Snorkel
A snorkel is a snorkel. Not true! There are varying bore sizes, different designs, alternating internal air pockets, etc, etc. Where to start? Try to find a snorkel that is comfortable, delivers air easily and breathes as dry as possible.

Fins 
Your fins give you mobility and speed. Remember this, not all fins are created equal. The variables are foot pocket design and fin size and shape. You have a choice between full-foot fins (ones that fit like a slipper around your heel) or open-heel fins. The latter are worn with some type of neoprene reef slipper with a flexible rubber sole. In either case, your fins should fit snugly but not too tight. 

dive-equipment-care

Snorkeling Tips

Basic snorkeling and use of snorkeling equipment. 

When using fins, try to kick with straight legs by avoiding bending your knees too much. Otherwise your swimming with fins will be inefficient only causing a lot of splash and noise scarring away the fish.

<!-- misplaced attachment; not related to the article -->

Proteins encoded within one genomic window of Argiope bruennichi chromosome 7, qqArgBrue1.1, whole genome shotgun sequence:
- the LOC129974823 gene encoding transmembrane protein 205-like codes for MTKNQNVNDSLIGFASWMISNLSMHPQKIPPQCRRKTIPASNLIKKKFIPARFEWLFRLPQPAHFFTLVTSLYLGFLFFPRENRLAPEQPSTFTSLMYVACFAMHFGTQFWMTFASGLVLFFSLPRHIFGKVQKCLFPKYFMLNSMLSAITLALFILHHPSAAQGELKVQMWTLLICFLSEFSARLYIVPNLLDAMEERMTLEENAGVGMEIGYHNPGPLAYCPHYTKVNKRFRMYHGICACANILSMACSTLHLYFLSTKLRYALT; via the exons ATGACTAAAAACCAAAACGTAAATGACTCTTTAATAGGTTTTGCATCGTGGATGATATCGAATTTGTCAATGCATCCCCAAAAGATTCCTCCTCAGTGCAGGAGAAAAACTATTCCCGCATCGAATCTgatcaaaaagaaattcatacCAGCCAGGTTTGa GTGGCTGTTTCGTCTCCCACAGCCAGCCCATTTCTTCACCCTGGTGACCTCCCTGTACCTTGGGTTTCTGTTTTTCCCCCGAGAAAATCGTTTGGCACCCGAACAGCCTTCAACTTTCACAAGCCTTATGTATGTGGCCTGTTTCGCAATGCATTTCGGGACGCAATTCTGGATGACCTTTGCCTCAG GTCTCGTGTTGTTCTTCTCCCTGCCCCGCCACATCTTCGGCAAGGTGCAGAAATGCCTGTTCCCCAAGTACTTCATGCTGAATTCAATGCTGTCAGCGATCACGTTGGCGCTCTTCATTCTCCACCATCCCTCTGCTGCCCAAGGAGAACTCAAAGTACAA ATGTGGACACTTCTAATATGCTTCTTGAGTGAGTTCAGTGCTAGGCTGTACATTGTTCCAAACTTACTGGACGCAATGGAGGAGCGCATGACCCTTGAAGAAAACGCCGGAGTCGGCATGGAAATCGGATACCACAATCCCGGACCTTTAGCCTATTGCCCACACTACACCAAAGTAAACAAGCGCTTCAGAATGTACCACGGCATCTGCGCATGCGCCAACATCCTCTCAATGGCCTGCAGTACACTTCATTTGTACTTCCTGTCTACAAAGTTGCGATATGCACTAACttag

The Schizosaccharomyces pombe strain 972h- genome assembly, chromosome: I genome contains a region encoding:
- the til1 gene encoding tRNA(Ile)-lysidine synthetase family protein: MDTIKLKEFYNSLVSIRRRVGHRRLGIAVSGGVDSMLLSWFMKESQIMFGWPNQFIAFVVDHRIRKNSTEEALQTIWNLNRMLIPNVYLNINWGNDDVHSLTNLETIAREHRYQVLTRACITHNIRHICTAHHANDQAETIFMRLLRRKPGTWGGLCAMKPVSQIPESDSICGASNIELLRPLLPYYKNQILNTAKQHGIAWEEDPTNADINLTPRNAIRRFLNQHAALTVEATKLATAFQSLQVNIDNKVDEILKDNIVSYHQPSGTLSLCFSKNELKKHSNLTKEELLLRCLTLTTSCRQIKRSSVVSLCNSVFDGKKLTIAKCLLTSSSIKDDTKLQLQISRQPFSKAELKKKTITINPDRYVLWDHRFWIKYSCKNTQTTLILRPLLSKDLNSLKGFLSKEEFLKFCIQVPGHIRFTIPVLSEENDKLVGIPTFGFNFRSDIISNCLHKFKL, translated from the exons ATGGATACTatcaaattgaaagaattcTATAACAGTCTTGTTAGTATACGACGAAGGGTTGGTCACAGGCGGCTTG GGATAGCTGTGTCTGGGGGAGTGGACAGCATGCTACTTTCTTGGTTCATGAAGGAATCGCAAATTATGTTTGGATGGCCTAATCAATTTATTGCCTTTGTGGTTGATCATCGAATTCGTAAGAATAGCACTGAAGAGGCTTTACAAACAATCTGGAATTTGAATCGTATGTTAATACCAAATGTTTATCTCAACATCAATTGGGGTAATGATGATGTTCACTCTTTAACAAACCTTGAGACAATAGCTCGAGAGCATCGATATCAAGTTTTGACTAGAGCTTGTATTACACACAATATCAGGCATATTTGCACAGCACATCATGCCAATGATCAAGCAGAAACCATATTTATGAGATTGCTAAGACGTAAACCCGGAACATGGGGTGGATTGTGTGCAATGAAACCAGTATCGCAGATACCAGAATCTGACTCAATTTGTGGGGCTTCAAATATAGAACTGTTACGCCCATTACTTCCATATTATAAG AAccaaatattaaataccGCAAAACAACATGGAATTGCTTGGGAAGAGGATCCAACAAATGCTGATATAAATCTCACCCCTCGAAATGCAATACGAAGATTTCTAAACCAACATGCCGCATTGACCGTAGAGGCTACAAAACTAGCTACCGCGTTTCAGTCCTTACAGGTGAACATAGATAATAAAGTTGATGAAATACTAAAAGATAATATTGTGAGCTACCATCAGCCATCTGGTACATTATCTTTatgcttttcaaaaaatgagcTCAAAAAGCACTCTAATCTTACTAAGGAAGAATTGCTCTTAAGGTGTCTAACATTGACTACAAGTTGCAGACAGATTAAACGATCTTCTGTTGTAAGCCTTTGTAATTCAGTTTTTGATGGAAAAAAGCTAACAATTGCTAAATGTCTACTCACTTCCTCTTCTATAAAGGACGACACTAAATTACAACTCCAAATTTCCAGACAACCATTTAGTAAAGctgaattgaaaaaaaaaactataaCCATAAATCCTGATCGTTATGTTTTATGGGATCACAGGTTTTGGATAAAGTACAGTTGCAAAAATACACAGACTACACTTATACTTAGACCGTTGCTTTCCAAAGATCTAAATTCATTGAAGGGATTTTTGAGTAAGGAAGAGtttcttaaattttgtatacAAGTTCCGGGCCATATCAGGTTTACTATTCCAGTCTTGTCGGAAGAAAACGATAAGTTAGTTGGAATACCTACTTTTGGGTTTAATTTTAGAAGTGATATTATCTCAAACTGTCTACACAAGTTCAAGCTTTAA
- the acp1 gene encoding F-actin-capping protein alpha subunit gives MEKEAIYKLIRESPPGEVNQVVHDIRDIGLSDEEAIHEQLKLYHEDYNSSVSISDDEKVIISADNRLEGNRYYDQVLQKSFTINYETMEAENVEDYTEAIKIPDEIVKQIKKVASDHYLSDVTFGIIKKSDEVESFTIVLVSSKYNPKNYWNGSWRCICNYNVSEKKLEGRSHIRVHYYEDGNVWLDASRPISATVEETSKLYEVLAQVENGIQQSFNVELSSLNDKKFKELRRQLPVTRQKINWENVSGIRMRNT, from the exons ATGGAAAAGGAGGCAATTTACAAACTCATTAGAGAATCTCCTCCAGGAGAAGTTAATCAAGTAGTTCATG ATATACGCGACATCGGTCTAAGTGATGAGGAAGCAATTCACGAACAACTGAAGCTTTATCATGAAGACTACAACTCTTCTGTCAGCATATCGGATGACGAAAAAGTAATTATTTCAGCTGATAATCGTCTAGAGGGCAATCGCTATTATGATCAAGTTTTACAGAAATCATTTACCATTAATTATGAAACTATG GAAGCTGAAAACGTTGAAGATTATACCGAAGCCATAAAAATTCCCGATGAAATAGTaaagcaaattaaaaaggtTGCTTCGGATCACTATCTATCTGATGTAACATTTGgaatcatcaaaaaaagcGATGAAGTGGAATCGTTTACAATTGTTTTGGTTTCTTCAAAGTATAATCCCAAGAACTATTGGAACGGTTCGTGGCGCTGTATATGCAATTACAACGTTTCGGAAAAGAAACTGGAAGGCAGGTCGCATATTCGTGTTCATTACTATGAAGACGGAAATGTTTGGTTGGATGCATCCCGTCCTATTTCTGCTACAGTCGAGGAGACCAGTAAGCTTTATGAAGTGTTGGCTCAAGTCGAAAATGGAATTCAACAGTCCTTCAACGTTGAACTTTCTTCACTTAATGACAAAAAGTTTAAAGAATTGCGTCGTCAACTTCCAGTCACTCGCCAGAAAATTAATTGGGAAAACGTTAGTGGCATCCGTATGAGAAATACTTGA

For comfort and efficiency when swimming with fins, keep your arms to your sides.

Make sure your mask strap is not fitted too tight, as it can cause discomfort and even headaches. Remember, the water pressure seals the mask to the face.

Make sure your mask sits well up against your nose and not close to your upper lip; otherwise the potential leakage is high.

Most snorkels are designed to be on the left hand side.

Gear tips.  

The staff at the Dive Shop take a pride in their knowledge about snorkeling gear, and are happy to give you advise in order to find you the "perfect fit"

Mask

Perhaps the most important piece of gear is your mask.

You will need a high quality mask with a tight-fitting seal. Silicone is considered preferable to rubber for the skirt.

Before using a new mask, clean the sense and out edges of the mask with toothpaste. This will remove the pre-use protective silicone layer and prevent fogging.